Surprising figures about private sector investment in Vietnam
Which enterprises - state-owned (SOE), state-invested, foreign-invested (FIE) or privately run - operate more effectively?
In its report on the implementation of the National Assembly’s resolutions on the financial sector, the government gave assessments and compared the business results of different economic sectors in 2018.
SOEs had total assets of VND2,900 trillion, while state-invested joint stock companies had VND777 trillion, FIEs VND5,700 trillion, and private enterprises VND26,500 trillion.
Regarding revenue, FIEs had VND6,300 trillion, just second to private enterprises (VND13,500 trillion). SOEs had VND1,500 trillion in revenue, and state-invested equitized enterprises VND643 trillion.
The ROA (return on assets) of SOEs was 5.64 percent, while the ratio of pre-tax profit on total assets of state-invested equitized enterprises was 6.28 percent. The figures were 5.97 percent for FIEs and 2.22 percent for private enterprises.
If considering the rate of profit before tax on equity, the figures were 12.11 percent for SOEs, 15.98 percent for state invested enterprises, and13.64 percent for FIEs. It was just 6.76 percent for private enterprises.
The figures show that Vietnam’s private enterprises are still weak, but are the biggest taxpayers with the amount of paid taxes far higher than other enterprises, including FIEs.
In 2018, SOEs paid VND267.98 trillion in taxes to the state, state invested joint stock companies VND99,729 trillion, FIEs VND186.371 trillion, while private enterprises paid VND365.422 trillion.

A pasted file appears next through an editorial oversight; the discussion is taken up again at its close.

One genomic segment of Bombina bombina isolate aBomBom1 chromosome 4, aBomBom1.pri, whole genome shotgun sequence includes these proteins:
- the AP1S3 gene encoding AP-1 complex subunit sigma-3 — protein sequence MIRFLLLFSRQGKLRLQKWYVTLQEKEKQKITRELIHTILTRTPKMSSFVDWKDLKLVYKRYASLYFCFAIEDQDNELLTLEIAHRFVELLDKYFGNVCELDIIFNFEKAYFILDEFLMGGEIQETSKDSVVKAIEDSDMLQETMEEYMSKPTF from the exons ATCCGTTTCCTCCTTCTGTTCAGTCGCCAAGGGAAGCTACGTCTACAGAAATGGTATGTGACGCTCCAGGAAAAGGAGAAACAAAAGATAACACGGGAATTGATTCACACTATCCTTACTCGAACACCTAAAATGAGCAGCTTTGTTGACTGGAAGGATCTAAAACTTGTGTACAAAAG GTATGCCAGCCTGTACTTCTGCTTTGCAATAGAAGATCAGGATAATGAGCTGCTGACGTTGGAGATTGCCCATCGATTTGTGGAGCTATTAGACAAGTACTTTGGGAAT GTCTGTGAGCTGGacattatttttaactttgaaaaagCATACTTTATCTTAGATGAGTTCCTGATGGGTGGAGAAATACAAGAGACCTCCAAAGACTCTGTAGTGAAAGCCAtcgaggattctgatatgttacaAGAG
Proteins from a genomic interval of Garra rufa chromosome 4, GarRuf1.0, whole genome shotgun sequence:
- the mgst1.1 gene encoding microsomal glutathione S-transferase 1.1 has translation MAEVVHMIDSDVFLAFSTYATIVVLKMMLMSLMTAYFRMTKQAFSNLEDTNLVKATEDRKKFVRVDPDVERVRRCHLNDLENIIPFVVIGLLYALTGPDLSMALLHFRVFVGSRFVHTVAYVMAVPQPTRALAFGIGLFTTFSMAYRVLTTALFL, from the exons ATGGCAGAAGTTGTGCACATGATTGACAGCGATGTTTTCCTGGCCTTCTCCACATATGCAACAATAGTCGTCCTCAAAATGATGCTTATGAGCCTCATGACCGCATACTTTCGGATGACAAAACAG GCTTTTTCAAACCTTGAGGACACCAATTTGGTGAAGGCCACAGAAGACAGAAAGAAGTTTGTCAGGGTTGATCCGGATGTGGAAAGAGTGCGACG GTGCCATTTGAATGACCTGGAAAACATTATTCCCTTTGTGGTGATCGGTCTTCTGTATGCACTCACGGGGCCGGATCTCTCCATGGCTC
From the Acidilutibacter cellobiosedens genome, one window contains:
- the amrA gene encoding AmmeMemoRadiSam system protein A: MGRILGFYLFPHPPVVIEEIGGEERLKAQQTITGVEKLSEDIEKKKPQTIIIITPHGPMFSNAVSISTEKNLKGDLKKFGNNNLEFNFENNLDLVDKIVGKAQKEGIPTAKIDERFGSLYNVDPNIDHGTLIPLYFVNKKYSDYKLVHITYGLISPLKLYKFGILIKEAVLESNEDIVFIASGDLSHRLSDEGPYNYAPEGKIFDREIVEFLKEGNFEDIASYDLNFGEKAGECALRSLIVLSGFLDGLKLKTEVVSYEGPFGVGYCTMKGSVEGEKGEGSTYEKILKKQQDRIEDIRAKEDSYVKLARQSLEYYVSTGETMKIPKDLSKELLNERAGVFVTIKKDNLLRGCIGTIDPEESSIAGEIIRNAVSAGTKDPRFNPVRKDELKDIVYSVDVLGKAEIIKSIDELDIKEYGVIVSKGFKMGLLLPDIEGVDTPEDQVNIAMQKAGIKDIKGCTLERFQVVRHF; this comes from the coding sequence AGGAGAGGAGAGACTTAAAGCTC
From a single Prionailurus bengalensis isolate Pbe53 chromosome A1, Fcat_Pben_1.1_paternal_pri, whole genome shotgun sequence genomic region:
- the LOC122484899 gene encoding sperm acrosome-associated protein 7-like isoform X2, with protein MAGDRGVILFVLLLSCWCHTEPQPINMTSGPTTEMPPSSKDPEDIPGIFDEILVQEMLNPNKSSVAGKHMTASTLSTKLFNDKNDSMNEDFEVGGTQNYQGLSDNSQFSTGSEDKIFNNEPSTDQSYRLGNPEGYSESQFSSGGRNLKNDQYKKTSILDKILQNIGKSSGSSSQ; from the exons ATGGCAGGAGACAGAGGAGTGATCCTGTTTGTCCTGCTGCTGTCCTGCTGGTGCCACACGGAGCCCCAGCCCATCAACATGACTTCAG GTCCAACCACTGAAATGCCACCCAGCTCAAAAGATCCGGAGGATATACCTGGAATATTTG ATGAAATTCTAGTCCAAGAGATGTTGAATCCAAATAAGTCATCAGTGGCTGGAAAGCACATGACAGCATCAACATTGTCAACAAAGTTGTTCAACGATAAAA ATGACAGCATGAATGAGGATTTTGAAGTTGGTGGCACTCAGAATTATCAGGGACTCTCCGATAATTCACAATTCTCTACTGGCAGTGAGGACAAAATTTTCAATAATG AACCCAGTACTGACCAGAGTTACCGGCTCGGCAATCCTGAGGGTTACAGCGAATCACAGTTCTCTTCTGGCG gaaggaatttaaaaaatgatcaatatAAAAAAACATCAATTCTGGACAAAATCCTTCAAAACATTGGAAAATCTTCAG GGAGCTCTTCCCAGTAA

Private enterprises hold the most total assets, nine times more than the assets of SOEs, 34 times more than state invested enterprises, and five times more than FIEs.
Their stockholder equities were six times higher than SOEs, 29 times higher than state invested enterprises, and three times higher than FIEs.
Nevertheless, only 38 percent of private enterprises are profitable.
The government, after analyzing the statistics, commented that there is great potential for private enterprises to develop, and that it is necessary to support the private sector, which will be a strong driving force for Vietnam’s economic development.
Meanwhile, FIEs, with advantages in technology, management skill and investment incentives, paid 70 percent of the total taxes paid by SOEs.
State-invested joint stock companies operate most effectively, which can be seen in their ROA and ROE indexes higher than other economic sectors. This once again proves that equitizing SOEs and divesting from SOEs is the right decision.
Meanwhile, SOEs, especially state-owned economic groups and general corporations, continue to play an important role in the economy, operating effectively (nearly equal to FIEs, just second to state invested enterprises), and making great contributions to the state budget to serve investment and development.
Equitisation should be a magic wand to improve the performance of a State-owned enterprise (SOE), but in some cases, it is not.
The Government's 30% corporate income tax cut was a step in the right direction but it could have been more inclusive by offering support to small businesses that were in desperate need of cash due to the difficulties caused by the COVID-19 pandemic.